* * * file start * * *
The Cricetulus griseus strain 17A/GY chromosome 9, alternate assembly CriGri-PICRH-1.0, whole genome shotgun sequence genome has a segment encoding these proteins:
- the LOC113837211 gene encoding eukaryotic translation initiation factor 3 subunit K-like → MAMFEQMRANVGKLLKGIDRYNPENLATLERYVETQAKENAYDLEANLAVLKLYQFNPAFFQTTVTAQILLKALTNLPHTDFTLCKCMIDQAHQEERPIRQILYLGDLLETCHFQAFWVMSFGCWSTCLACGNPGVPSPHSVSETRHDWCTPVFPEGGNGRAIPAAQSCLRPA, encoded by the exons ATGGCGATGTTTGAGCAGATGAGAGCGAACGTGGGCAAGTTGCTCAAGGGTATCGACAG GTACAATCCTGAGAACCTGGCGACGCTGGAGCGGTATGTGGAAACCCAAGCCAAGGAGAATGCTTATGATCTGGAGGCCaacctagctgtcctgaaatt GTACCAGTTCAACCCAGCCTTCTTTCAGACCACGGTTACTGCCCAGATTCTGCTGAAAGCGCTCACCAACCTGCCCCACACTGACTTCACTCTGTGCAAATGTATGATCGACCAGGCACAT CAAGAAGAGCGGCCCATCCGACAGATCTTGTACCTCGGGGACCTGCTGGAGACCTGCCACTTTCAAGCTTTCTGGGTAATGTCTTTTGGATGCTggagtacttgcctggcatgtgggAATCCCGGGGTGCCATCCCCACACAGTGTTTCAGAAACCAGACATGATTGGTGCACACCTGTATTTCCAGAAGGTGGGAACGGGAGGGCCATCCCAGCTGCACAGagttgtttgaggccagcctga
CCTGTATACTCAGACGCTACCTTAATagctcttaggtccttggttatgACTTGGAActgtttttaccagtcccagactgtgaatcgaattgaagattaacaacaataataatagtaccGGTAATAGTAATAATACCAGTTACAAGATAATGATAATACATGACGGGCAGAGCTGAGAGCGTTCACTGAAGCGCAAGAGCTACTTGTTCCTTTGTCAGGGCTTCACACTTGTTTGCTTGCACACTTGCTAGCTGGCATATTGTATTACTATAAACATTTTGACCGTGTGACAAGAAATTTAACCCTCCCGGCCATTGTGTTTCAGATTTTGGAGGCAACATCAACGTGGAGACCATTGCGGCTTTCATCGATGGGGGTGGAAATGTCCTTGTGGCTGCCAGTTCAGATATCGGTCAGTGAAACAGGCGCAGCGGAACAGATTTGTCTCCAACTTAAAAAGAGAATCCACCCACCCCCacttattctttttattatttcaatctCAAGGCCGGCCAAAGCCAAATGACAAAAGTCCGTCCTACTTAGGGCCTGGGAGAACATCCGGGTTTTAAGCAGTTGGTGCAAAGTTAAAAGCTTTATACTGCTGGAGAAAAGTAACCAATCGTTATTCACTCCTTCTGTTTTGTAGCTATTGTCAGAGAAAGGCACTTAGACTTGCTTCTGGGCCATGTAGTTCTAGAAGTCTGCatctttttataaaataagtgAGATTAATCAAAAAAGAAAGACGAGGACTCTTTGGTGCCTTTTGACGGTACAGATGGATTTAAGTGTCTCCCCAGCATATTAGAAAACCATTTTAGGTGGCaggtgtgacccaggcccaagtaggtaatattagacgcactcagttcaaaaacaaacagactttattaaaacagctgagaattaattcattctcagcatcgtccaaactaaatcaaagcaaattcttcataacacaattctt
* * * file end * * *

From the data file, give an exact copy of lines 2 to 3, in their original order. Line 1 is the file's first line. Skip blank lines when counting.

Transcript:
- the LOC113837211 gene encoding eukaryotic translation initiation factor 3 subunit K-like → MAMFEQMRANVGKLLKGIDRYNPENLATLERYVETQAKENAYDLEANLAVLKLYQFNPAFFQTTVTAQILLKALTNLPHTDFTLCKCMIDQAHQEERPIRQILYLGDLLETCHFQAFWVMSFGCWSTCLACGNPGVPSPHSVSETRHDWCTPVFPEGGNGRAIPAAQSCLRPA, encoded by the exons ATGGCGATGTTTGAGCAGATGAGAGCGAACGTGGGCAAGTTGCTCAAGGGTATCGACAG GTACAATCCTGAGAACCTGGCGACGCTGGAGCGGTATGTGGAAACCCAAGCCAAGGAGAATGCTTATGATCTGGAGGCCaacctagctgtcctgaaatt GTACCAGTTCAACCCAGCCTTCTTTCAGACCACGGTTACTGCCCAGATTCTGCTGAAAGCGCTCACCAACCTGCCCCACACTGACTTCACTCTGTGCAAATGTATGATCGACCAGGCACAT CAAGAAGAGCGGCCCATCCGACAGATCTTGTACCTCGGGGACCTGCTGGAGACCTGCCACTTTCAAGCTTTCTGGGTAATGTCTTTTGGATGCTggagtacttgcctggcatgtgggAATCCCGGGGTGCCATCCCCACACAGTGTTTCAGAAACCAGACATGATTGGTGCACACCTGTATTTCCAGAAGGTGGGAACGGGAGGGCCATCCCAGCTGCACAGagttgtttgaggccagcctga
CCTGTATACTCAGACGCTACCTTAATagctcttaggtccttggttatgACTTGGAActgtttttaccagtcccagactgtgaatcgaattgaagattaacaacaataataatagtaccGGTAATAGTAATAATACCAGTTACAAGATAATGATAATACATGACGGGCAGAGCTGAGAGCGTTCACTGAAGCGCAAGAGCTACTTGTTCCTTTGTCAGGGCTTCACACTTGTTTGCTTGCACACTTGCTAGCTGGCATATTGTATTACTATAAACATTTTGACCGTGTGACAAGAAATTTAACCCTCCCGGCCATTGTGTTTCAGATTTTGGAGGCAACATCAACGTGGAGACCATTGCGGCTTTCATCGATGGGGGTGGAAATGTCCTTGTGGCTGCCAGTTCAGATATCGGTCAGTGAAACAGGCGCAGCGGAACAGATTTGTCTCCAACTTAAAAAGAGAATCCACCCACCCCCacttattctttttattatttcaatctCAAGGCCGGCCAAAGCCAAATGACAAAAGTCCGTCCTACTTAGGGCCTGGGAGAACATCCGGGTTTTAAGCAGTTGGTGCAAAGTTAAAAGCTTTATACTGCTGGAGAAAAGTAACCAATCGTTATTCACTCCTTCTGTTTTGTAGCTATTGTCAGAGAAAGGCACTTAGACTTGCTTCTGGGCCATGTAGTTCTAGAAGTCTGCatctttttataaaataagtgAGATTAATCAAAAAAGAAAGACGAGGACTCTTTGGTGCCTTTTGACGGTACAGATGGATTTAAGTGTCTCCCCAGCATATTAGAAAACCATTTTAGGTGGCaggtgtgacccaggcccaagtaggtaatattagacgcactcagttcaaaaacaaacagactttattaaaacagctgagaattaattcattctcagcatcgtccaaactaaatcaaagcaaattcttcataacacaattctt